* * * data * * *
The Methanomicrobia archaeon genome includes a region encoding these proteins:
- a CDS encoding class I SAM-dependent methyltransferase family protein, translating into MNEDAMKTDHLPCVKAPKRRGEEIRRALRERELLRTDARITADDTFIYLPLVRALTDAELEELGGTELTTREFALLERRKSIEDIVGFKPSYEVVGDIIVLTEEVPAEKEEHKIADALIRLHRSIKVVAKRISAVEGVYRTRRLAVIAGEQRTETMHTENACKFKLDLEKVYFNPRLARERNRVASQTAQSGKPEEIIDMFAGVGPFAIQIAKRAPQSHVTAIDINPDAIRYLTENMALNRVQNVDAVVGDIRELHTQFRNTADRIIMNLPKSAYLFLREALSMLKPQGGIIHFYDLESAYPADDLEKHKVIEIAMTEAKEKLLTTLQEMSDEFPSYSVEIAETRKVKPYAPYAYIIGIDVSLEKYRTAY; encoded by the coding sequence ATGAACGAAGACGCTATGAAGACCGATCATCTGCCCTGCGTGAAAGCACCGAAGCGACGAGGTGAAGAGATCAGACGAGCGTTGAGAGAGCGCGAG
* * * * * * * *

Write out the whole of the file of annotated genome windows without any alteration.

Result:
The Methanomicrobia archaeon genome includes a region encoding these proteins:
- a CDS encoding class I SAM-dependent methyltransferase family protein, translating into MNEDAMKTDHLPCVKAPKRRGEEIRRALRERELLRTDARITADDTFIYLPLVRALTDAELEELGGTELTTREFALLERRKSIEDIVGFKPSYEVVGDIIVLTEEVPAEKEEHKIADALIRLHRSIKVVAKRISAVEGVYRTRRLAVIAGEQRTETMHTENACKFKLDLEKVYFNPRLARERNRVASQTAQSGKPEEIIDMFAGVGPFAIQIAKRAPQSHVTAIDINPDAIRYLTENMALNRVQNVDAVVGDIRELHTQFRNTADRIIMNLPKSAYLFLREALSMLKPQGGIIHFYDLESAYPADDLEKHKVIEIAMTEAKEKLLTTLQEMSDEFPSYSVEIAETRKVKPYAPYAYIIGIDVSLEKYRTAY; encoded by the coding sequence ATGAACGAAGACGCTATGAAGACCGATCATCTGCCCTGCGTGAAAGCACCGAAGCGACGAGGTGAAGAGATCAGACGAGCGTTGAGAGAGCGCGAG